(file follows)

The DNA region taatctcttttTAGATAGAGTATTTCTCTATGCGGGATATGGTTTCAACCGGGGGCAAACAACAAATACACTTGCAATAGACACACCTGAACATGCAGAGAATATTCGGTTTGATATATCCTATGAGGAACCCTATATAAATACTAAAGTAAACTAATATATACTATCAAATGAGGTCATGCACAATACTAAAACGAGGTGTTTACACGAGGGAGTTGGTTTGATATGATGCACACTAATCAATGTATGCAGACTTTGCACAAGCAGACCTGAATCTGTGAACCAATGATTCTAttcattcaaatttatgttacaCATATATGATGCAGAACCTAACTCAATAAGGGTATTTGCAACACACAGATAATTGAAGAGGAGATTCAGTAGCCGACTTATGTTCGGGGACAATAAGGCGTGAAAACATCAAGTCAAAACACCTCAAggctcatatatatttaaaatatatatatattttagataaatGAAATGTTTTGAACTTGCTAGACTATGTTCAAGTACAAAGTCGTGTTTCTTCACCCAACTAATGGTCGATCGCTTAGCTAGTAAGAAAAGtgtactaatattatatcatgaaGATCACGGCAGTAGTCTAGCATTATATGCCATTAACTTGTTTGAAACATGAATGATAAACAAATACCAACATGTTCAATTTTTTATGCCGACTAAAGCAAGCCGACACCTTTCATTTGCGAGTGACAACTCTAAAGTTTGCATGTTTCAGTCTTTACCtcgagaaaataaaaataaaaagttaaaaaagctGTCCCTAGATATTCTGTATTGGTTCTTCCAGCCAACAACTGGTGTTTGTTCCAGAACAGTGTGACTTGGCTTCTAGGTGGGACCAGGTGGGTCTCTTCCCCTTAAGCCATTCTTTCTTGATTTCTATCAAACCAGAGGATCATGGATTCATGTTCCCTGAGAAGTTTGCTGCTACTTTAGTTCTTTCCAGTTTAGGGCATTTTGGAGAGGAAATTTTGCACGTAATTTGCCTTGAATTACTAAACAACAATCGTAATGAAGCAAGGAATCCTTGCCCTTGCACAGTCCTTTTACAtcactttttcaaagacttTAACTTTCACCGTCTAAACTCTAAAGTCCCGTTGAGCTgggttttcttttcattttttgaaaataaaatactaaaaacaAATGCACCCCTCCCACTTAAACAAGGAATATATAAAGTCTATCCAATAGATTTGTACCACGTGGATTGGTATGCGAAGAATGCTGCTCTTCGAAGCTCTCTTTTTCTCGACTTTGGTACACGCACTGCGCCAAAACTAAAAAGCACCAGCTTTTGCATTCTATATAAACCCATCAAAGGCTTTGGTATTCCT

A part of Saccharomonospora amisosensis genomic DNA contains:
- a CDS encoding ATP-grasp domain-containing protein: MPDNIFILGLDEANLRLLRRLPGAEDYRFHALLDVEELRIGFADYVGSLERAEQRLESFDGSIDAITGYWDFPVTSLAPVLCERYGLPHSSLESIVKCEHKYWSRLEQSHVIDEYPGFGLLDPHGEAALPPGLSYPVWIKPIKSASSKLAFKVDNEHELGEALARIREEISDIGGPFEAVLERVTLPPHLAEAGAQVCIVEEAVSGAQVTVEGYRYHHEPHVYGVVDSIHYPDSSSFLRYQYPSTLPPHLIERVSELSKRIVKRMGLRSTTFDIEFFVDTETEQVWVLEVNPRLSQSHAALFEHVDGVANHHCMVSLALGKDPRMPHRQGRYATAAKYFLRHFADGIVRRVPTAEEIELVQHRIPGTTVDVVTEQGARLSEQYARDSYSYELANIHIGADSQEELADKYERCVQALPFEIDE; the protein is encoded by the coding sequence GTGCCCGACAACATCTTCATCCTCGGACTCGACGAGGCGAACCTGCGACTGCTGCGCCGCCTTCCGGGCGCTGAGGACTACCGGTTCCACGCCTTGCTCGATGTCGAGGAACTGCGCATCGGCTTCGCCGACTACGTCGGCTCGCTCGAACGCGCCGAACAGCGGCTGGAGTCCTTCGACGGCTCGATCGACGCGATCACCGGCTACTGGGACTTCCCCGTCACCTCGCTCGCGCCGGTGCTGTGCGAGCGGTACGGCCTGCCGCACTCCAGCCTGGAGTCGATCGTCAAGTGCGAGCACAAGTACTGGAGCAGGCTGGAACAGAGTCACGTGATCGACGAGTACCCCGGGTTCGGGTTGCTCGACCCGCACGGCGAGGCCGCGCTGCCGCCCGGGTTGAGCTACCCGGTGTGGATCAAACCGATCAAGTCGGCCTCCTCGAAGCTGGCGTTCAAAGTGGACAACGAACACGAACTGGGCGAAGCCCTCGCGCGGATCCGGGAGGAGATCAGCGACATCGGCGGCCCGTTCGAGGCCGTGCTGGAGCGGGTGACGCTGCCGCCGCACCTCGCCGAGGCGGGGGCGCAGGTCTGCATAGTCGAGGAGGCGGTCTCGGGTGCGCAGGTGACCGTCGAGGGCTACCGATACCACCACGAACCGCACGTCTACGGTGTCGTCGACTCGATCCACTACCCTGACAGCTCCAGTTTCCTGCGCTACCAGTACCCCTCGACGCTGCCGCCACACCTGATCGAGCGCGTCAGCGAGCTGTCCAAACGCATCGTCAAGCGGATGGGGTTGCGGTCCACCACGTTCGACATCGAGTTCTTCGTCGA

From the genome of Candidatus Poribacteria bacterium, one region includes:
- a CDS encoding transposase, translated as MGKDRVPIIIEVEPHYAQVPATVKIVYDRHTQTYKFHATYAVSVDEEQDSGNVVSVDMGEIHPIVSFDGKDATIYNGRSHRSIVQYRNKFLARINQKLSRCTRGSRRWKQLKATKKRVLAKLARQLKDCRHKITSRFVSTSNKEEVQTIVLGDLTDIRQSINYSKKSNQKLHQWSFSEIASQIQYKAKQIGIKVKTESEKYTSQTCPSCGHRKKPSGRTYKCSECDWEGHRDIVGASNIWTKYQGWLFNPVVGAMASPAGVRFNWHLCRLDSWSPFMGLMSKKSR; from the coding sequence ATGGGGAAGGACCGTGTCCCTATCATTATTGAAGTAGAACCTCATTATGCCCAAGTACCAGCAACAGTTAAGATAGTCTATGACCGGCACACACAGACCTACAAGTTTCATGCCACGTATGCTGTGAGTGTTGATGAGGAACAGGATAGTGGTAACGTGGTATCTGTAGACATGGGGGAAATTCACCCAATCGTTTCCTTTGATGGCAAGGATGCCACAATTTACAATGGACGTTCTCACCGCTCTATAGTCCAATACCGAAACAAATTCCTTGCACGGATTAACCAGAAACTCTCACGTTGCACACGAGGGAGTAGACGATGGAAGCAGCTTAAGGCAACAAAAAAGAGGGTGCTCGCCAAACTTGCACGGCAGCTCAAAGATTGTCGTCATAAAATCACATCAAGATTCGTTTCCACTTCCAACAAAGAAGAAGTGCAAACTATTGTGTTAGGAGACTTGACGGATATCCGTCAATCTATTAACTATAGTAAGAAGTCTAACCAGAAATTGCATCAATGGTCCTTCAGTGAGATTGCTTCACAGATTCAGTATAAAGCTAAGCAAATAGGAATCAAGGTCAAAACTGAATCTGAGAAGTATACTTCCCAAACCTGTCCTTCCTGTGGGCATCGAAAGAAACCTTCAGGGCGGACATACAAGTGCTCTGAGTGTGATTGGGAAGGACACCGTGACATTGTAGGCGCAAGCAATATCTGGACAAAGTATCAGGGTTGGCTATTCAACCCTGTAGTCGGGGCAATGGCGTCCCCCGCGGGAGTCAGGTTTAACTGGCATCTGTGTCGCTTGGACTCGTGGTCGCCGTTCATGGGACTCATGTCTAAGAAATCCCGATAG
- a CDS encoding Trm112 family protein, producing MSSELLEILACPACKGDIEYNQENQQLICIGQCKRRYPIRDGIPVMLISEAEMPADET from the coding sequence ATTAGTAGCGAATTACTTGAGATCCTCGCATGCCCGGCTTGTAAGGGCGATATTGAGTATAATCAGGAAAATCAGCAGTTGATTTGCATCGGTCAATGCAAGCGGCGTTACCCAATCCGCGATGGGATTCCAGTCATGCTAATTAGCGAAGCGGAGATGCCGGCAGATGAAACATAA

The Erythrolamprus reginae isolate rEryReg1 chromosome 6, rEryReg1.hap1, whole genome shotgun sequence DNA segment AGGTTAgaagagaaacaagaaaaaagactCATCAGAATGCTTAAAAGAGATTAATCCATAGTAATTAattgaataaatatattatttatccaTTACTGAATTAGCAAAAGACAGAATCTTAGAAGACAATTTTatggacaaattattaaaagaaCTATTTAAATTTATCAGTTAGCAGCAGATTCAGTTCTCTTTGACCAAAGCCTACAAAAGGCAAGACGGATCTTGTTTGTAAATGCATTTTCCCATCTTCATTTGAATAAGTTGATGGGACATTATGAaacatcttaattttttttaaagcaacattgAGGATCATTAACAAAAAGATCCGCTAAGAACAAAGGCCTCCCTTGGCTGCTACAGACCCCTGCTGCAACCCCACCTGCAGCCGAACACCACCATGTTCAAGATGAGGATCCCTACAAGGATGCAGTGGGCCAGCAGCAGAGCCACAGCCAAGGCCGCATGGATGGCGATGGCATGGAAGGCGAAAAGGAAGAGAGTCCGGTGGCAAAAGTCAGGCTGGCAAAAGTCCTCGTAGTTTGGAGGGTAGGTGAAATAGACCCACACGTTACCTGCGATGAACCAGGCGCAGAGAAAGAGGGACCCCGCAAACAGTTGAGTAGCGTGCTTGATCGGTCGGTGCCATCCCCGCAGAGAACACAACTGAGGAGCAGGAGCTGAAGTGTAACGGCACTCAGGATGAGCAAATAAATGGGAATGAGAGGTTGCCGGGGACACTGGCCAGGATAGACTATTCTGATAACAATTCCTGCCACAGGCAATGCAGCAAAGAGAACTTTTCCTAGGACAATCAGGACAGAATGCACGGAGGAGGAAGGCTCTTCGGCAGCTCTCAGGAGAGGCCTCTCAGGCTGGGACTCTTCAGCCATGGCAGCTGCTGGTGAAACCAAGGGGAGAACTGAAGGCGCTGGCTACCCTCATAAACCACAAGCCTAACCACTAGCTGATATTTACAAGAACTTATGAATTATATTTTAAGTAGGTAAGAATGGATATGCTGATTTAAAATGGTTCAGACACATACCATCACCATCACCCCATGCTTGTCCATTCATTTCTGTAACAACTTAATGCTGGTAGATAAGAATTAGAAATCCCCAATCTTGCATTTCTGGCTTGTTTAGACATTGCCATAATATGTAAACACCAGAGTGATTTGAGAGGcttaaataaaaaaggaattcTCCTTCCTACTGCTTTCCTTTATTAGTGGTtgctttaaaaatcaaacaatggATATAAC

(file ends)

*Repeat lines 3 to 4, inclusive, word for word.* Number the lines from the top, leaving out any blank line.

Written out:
- a CDS encoding ATP-grasp domain-containing protein: MPDNIFILGLDEANLRLLRRLPGAEDYRFHALLDVEELRIGFADYVGSLERAEQRLESFDGSIDAITGYWDFPVTSLAPVLCERYGLPHSSLESIVKCEHKYWSRLEQSHVIDEYPGFGLLDPHGEAALPPGLSYPVWIKPIKSASSKLAFKVDNEHELGEALARIREEISDIGGPFEAVLERVTLPPHLAEAGAQVCIVEEAVSGAQVTVEGYRYHHEPHVYGVVDSIHYPDSSSFLRYQYPSTLPPHLIERVSELSKRIVKRMGLRSTTFDIEFFVDTETEQVWVLEVNPRLSQSHAALFEHVDGVANHHCMVSLALGKDPRMPHRQGRYATAAKYFLRHFADGIVRRVPTAEEIELVQHRIPGTTVDVVTEQGARLSEQYARDSYSYELANIHIGADSQEELADKYERCVQALPFEIDE; the protein is encoded by the coding sequence GTGCCCGACAACATCTTCATCCTCGGACTCGACGAGGCGAACCTGCGACTGCTGCGCCGCCTTCCGGGCGCTGAGGACTACCGGTTCCACGCCTTGCTCGATGTCGAGGAACTGCGCATCGGCTTCGCCGACTACGTCGGCTCGCTCGAACGCGCCGAACAGCGGCTGGAGTCCTTCGACGGCTCGATCGACGCGATCACCGGCTACTGGGACTTCCCCGTCACCTCGCTCGCGCCGGTGCTGTGCGAGCGGTACGGCCTGCCGCACTCCAGCCTGGAGTCGATCGTCAAGTGCGAGCACAAGTACTGGAGCAGGCTGGAACAGAGTCACGTGATCGACGAGTACCCCGGGTTCGGGTTGCTCGACCCGCACGGCGAGGCCGCGCTGCCGCCCGGGTTGAGCTACCCGGTGTGGATCAAACCGATCAAGTCGGCCTCCTCGAAGCTGGCGTTCAAAGTGGACAACGAACACGAACTGGGCGAAGCCCTCGCGCGGATCCGGGAGGAGATCAGCGACATCGGCGGCCCGTTCGAGGCCGTGCTGGAGCGGGTGACGCTGCCGCCGCACCTCGCCGAGGCGGGGGCGCAGGTCTGCATAGTCGAGGAGGCGGTCTCGGGTGCGCAGGTGACCGTCGAGGGCTACCGATACCACCACGAACCGCACGTCTACGGTGTCGTCGACTCGATCCACTACCCTGACAGCTCCAGTTTCCTGCGCTACCAGTACCCCTCGACGCTGCCGCCACACCTGATCGAGCGCGTCAGCGAGCTGTCCAAACGCATCGTCAAGCGGATGGGGTTGCGGTCCACCACGTTCGACATCGAGTTCTTCGTCGA

From the genome of Candidatus Poribacteria bacterium, one region includes: